This is a reproduction of an article which appeared in Australian Caver, No. 143, February 1998, pp7-8.
Australian Caver is the quarterly journal of the
Australian Speleological Federation Inc..

Glenn Baddeley

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Caving Definitions -
A Glossary of Terms


by Max Meth 1

It was good to see the definitions given in AC142 p24 by David & Sharon Gwillim and Lucinda Coates. This follows on from AC134 p15-16 by Garry Smith and Pat & Geoffery Hyde.

It is essential that cavers keep up to date with terms in common usage, so I offer a few more. Some of my terms are based on a list by Ed Bailey in CEGSA NEWS of May 1972 p5.

COLLOQUIAL TERMS

ANCHOR-A heavy rock, tied to the end of a rope, which is then dropped down a pitch to ascertain the depth.
BAT-The sound heard when a flying mammal flies overhead and excretes on one's head.
BEDROCK-At the cavers dinner, the last dance of the evening before everyone leaves to go home.
CAVE SURVEYOR-A person who takes the time to accurately measure a cave passage, but has no idea of the passage of time.
CRAWL-On a caving trip, the method used to get breakfast in bed, especially on cold & wet mornings.
CRAWL-What cavers do when they don't have access to a cave that they wish to visit.
FLOWSTONE-Cavers affectionate name for Florence Stone, who in 1611 invented Stones, 'Green Ginger Wine'.
FOSSIL CHAMBER-A place where elderly cavers can play cards and watch TV.
GASTROPOD-A pocket of foul air encountered in a cave when one is too close to the caver in front.
POTHOLE-A marijuana mine. (more common in the 1960's apparently)
RIFT-In caving, a chasm that develops between a married couple, because only one wants to go caving every weekend.
SOLUTION TUBE-What the caving trip leader wishes for when faced with a serious dilemma.
SPELEOLOGY-The art of spelling.
SPELEOTHERM-A caver that on becoming lost, is now hot and bothered.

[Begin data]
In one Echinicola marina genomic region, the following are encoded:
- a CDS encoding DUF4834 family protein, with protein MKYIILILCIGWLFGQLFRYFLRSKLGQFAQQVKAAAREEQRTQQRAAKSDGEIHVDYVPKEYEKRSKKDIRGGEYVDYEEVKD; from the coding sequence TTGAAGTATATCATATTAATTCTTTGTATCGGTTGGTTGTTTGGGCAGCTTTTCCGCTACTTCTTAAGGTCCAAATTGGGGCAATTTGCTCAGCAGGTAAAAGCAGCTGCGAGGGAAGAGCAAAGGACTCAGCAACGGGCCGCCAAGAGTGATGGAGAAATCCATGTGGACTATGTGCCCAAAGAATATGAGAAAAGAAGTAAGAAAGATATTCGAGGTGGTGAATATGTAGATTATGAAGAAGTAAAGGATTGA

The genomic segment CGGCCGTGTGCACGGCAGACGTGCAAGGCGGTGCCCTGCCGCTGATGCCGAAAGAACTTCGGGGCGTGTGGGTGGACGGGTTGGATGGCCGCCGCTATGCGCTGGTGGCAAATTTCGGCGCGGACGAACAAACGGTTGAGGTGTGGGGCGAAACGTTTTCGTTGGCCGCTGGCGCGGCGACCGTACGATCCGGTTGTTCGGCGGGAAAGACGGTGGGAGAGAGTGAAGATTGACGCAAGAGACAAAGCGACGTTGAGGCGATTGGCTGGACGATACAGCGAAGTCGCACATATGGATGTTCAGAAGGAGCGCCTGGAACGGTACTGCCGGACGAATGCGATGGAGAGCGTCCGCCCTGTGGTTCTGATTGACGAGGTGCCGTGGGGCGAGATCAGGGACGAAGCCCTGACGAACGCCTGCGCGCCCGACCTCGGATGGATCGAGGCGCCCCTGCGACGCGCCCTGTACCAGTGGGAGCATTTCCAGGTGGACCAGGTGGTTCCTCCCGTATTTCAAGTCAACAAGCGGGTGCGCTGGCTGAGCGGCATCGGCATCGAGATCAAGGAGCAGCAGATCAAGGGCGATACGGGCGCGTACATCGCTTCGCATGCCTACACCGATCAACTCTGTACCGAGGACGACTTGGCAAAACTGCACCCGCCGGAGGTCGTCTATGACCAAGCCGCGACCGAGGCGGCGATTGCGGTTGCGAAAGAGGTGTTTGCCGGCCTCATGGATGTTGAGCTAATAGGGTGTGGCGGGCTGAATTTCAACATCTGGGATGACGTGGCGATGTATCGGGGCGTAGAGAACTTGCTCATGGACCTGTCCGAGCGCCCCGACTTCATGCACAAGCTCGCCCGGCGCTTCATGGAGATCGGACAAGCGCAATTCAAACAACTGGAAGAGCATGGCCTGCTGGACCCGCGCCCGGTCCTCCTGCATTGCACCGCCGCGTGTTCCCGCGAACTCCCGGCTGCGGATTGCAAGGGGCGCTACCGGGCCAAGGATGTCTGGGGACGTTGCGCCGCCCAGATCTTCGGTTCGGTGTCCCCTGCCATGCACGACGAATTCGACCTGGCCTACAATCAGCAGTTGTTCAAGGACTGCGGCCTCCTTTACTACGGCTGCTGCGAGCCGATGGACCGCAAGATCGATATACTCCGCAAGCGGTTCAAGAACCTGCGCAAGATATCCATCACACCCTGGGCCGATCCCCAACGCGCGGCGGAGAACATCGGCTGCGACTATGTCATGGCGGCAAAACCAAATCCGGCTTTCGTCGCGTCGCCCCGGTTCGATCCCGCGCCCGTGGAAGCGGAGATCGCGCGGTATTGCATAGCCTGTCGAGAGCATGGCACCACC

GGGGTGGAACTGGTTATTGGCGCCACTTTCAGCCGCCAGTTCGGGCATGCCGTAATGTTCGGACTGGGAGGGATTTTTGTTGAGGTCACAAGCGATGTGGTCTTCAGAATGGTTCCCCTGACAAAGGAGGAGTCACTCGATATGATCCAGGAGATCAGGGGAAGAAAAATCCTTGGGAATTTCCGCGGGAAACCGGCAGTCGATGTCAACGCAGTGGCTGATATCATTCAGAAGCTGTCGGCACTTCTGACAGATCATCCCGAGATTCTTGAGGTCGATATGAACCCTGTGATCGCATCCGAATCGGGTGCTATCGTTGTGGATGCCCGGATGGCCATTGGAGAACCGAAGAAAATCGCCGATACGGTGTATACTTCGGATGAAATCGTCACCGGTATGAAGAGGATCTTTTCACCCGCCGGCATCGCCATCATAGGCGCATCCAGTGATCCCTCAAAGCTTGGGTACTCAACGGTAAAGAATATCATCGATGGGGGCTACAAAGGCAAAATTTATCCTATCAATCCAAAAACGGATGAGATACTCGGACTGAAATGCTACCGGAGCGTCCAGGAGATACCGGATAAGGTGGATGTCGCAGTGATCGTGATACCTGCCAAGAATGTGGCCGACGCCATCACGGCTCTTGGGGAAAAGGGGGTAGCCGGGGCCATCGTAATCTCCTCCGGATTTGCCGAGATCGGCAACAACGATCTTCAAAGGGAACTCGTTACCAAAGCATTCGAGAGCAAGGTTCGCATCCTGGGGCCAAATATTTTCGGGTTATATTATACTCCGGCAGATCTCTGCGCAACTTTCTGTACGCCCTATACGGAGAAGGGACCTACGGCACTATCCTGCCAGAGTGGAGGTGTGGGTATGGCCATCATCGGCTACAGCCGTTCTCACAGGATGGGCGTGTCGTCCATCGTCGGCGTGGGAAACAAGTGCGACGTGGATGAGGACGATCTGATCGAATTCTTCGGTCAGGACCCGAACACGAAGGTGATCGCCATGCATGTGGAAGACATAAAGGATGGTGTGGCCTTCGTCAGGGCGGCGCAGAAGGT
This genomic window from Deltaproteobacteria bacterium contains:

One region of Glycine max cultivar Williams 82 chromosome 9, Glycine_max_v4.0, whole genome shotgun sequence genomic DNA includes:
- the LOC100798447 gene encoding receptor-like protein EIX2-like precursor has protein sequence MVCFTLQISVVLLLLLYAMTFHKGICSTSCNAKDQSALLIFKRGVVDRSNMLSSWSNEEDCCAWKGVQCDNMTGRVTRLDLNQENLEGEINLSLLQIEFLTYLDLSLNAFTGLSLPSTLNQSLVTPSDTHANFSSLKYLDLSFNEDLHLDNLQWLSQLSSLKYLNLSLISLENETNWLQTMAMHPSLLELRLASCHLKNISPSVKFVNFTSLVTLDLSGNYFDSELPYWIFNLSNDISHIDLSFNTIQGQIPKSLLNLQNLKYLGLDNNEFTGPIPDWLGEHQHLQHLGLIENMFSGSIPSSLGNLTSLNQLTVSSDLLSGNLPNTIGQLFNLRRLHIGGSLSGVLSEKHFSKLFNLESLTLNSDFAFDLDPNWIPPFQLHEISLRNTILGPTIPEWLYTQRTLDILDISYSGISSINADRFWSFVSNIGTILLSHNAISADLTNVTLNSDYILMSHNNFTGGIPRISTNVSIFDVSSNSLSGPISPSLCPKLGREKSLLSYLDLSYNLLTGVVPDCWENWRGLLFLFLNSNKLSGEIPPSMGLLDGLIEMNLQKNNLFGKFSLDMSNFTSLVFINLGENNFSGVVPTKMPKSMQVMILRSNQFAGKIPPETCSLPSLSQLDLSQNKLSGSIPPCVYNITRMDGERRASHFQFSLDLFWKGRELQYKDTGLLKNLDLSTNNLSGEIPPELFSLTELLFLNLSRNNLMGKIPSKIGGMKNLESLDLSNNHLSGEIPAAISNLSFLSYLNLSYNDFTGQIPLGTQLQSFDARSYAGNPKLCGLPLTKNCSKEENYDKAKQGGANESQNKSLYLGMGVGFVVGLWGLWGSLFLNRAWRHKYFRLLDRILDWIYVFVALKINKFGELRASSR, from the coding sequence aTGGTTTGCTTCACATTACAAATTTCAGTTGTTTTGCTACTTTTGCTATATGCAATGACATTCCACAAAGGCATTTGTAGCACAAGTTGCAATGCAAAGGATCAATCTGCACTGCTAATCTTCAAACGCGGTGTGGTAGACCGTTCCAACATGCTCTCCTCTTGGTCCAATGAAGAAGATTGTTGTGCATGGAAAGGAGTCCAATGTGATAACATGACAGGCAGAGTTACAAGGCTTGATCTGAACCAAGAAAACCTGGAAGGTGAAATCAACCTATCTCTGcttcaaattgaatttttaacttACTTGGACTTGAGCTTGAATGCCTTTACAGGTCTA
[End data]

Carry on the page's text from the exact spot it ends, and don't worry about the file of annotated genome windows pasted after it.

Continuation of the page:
STALACTITE-A POW (Prisoner of War) camp for captured troglodytes from which escape is impossible.
STALAGMITE-A POW camp for captured troglodytes, from which escape might be possible.
STUCK-A serious problem for a caver. Prevents movement until a 'six' has been thrown. A set of dice is therefore essential in the emergency kit. Note that an emergency dice made of a sugar cube is pretty useless, as it is difficult to keep your lumps dry in most caves.
THEODOLITE-Sometimes menaces cavers, and is greatly feared and shunned by many. Actually it is a harmless religious troglodyte.
TRACE-If you drop the ladder or the trace down the cave entrance it may disappear without trace.

Well. having disposed of the serious bit, I have time for a little trivia:

It seems that a glossary of caving terms was given by J N Jennings in the AUSTRALIAN KARST INDEX, 1985, in Section 14, pp1-13. The forerunner of this list appeared in the SPELEO HANDBOOK, 1968 pp15-19 and was first compiled in 1960 by Jennings. Both the above books were published by the ASF (Australian Speleological Federation incorporated).

We are now indebted to Arthur Clarke for an update of this list, with some original terms redefined and many new ones added. Arthur's list appeared in the ASF publication PROCEEDINGS OF THE 21ST BIENNIAL CONFERENCE, 1997 PP87-92. Arthur's list was titled KARST BIO-SPACE A GLOSSARY OF TERMS and it omitted some 'non bio' terms.